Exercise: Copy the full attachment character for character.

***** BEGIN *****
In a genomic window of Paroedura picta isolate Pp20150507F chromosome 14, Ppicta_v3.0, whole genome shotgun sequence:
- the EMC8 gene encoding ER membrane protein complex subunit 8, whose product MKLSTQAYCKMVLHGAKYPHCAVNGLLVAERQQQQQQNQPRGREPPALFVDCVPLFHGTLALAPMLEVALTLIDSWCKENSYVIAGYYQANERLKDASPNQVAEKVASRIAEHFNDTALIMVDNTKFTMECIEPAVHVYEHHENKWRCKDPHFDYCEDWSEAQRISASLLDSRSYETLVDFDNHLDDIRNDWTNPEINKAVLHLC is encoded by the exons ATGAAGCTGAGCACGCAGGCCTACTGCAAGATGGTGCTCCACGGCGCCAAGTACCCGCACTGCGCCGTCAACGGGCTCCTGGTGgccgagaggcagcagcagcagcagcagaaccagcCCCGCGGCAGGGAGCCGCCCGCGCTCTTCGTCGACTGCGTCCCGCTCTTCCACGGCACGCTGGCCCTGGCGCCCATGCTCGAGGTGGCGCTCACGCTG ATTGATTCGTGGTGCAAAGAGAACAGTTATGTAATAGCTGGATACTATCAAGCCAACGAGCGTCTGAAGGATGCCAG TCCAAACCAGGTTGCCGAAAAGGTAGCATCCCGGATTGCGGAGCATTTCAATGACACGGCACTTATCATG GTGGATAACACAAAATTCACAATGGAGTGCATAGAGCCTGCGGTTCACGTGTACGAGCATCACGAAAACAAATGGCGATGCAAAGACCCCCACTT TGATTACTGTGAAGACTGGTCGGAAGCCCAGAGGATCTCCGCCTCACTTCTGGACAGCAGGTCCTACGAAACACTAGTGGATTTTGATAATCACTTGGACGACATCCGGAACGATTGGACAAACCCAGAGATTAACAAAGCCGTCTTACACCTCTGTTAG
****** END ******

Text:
In a genomic window of Paroedura picta isolate Pp20150507F chromosome 14, Ppicta_v3.0, whole genome shotgun sequence:
- the EMC8 gene encoding ER membrane protein complex subunit 8, whose product MKLSTQAYCKMVLHGAKYPHCAVNGLLVAERQQQQQQNQPRGREPPALFVDCVPLFHGTLALAPMLEVALTLIDSWCKENSYVIAGYYQANERLKDASPNQVAEKVASRIAEHFNDTALIMVDNTKFTMECIEPAVHVYEHHENKWRCKDPHFDYCEDWSEAQRISASLLDSRSYETLVDFDNHLDDIRNDWTNPEINKAVLHLC is encoded by the exons ATGAAGCTGAGCACGCAGGCCTACTGCAAGATGGTGCTCCACGGCGCCAAGTACCCGCACTGCGCCGTCAACGGGCTCCTGGTGgccgagaggcagcagcagcagcagcagaaccagcCCCGCGGCAGGGAGCCGCCCGCGCTCTTCGTCGACTGCGTCCCGCTCTTCCACGGCACGCTGGCCCTGGCGCCCATGCTCGAGGTGGCGCTCACGCTG ATTGATTCGTGGTGCAAAGAGAACAGTTATGTAATAGCTGGATACTATCAAGCCAACGAGCGTCTGAAGGATGCCAG TCCAAACCAGGTTGCCGAAAAGGTAGCATCCCGGATTGCGGAGCATTTCAATGACACGGCACTTATCATG GTGGATAACACAAAATTCACAATGGAGTGCATAGAGCCTGCGGTTCACGTGTACGAGCATCACGAAAACAAATGGCGATGCAAAGACCCCCACTT TGATTACTGTGAAGACTGGTCGGAAGCCCAGAGGATCTCCGCCTCACTTCTGGACAGCAGGTCCTACGAAACACTAGTGGATTTTGATAATCACTTGGACGACATCCGGAACGATTGGACAAACCCAGAGATTAACAAAGCCGTCTTACACCTCTGTTAG